New research has shown that the center of the Milky Way acts as a powerful accelerator for particles. However, there is an unknown mechanism that prevents cosmic rays reaching the cloud known as the central molecular area.
This discovery could be used to help us understand the origins and evolution of cosmic rays, particles like protons or atomic nuclei which stream through space at nearly the speed of light.
The galactic centre is a mystery zone. Although we have a good idea of what is in the center, it is so densely populated that it is difficult to study in all wavelengths, including visible and soft X-rays. This has limited what we can see.
Astronomers believe that the galactic centre is a significant source of cosmic radiations. These are nuclei and protons that have been stripped from electrons and accelerated by strong magnetic fields to relativistic speeds. The galactic center contains several objects that could be used as cosmic ray accelerators. These include supernova remnants and pulsar winds nebulae.
Based on modeling and observation data, the distribution of cosmic rays throughout the Milky Way should appear smooth and steady. The cosmic rays are produced by accelerators. They propagate in the galactic magnet field where they are likely to slow down and re-accelerate, resulting in what astronomers refer to as a cosmic radiation sea.
A source of cosmic rays with fresh energy is necessary to understand how cosmic rays can be accelerated and transported.
The cosmic rays are extremely energetic. Because their energy range produces light within the narrow wavelength range that penetrates dust, we can detect them in galactic centers.
Interstellar medium is a mixture of gas and dust in space between stars. This interaction can produce high-energy gamma ray photons with approximately 10 percent of the energy produced by their cosmic ray parents.
Xiaoyuan Huang, an astronomer at the Chinese Academy of Sciences, led a team of scientists who looked at the gamma radiation within the central molecular cloud of Milky Way with data from Fermi Large Area Telescope. They hoped to discover these sources of cosmic rays.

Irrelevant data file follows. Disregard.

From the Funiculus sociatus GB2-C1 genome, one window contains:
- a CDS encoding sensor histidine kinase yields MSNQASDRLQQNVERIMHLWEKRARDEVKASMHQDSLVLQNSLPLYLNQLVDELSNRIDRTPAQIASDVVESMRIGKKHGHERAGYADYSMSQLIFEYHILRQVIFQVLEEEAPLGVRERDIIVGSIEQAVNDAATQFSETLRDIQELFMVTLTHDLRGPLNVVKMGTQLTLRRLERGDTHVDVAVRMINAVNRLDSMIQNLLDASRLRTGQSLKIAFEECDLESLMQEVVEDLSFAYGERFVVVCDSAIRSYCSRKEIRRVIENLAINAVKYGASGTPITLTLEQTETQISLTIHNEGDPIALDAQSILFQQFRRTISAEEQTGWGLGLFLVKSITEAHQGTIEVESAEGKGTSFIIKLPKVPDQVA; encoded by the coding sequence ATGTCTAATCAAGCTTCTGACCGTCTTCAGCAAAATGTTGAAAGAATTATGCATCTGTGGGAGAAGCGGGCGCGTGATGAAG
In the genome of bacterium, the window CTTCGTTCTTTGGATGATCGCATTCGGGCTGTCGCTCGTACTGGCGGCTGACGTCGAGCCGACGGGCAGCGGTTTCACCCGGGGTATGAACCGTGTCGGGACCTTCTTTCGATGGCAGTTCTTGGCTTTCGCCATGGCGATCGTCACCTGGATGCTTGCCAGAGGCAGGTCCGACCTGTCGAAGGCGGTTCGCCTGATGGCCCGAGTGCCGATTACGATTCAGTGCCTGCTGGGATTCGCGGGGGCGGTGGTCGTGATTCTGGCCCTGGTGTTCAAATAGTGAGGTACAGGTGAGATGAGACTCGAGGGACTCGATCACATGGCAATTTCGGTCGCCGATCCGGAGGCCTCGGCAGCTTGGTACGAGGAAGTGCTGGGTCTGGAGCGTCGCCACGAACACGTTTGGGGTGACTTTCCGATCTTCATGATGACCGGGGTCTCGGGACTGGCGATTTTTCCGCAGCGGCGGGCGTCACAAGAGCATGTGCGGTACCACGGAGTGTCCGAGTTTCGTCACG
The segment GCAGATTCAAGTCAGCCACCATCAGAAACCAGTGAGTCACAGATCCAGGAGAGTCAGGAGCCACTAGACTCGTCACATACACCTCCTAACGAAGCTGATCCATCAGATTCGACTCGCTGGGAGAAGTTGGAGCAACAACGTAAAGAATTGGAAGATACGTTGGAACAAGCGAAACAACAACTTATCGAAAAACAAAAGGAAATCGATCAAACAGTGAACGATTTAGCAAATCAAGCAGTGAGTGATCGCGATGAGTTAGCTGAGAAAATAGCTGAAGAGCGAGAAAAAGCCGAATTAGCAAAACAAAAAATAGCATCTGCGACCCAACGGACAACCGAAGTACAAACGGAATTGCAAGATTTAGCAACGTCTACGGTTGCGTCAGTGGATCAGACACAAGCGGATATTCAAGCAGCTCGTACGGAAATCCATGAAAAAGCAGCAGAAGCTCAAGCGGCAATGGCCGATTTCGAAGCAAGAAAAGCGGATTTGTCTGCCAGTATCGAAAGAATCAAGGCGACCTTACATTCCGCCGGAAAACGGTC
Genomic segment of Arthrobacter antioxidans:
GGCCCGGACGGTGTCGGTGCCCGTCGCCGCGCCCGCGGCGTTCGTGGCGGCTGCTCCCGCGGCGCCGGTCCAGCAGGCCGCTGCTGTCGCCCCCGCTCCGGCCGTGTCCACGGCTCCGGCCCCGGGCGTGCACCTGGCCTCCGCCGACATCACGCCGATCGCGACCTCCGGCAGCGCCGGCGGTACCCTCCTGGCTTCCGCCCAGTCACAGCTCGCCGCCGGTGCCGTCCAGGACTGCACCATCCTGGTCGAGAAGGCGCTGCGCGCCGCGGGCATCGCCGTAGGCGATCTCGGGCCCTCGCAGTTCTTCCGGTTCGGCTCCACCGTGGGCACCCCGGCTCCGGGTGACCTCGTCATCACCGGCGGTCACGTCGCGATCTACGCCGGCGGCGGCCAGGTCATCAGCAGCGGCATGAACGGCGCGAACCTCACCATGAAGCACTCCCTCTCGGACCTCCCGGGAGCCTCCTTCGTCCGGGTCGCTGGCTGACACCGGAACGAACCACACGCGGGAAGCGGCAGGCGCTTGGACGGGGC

Gamma rays they found did not support the idea that the galactic centre is a high-energy particle accelerator, but rather, it was a region with one. They also discovered something quite surprising.
The team calculated that the density of cosmic radiations in the central molecular clouds is less than that of the cosmic-ray sea. This indicates that there is some barrier that prevents cosmic rays from reaching the central molecular clouds.
Future research will be required to determine exactly what the barrier is made of, but there are many intriguing possibilities.
Complex places are molecule clouds. Magnetic fields can be compressed if the cloud's denser areas collapse. This could create a barrier. Magnetohydrodynamic Turbulence could also be a possibility.
The solar wind modulates cosmic rays here in the Solar System. The galactic wind could play a similar function in the galactic centre. The team computed the cosmic ray density when there was a gallactic wind and returned the same result as their analysis of the data on gamma radiation.
Future research to investigate this phenomenon more in depth may be helpful to rule out some of its possible causes.
Researchers also believe that a more detailed and three-dimensional model of the galactic centre could shed more light on how cosmic rays are transported in the Milky Way. There is always more to discover.
Nature Communications published the research.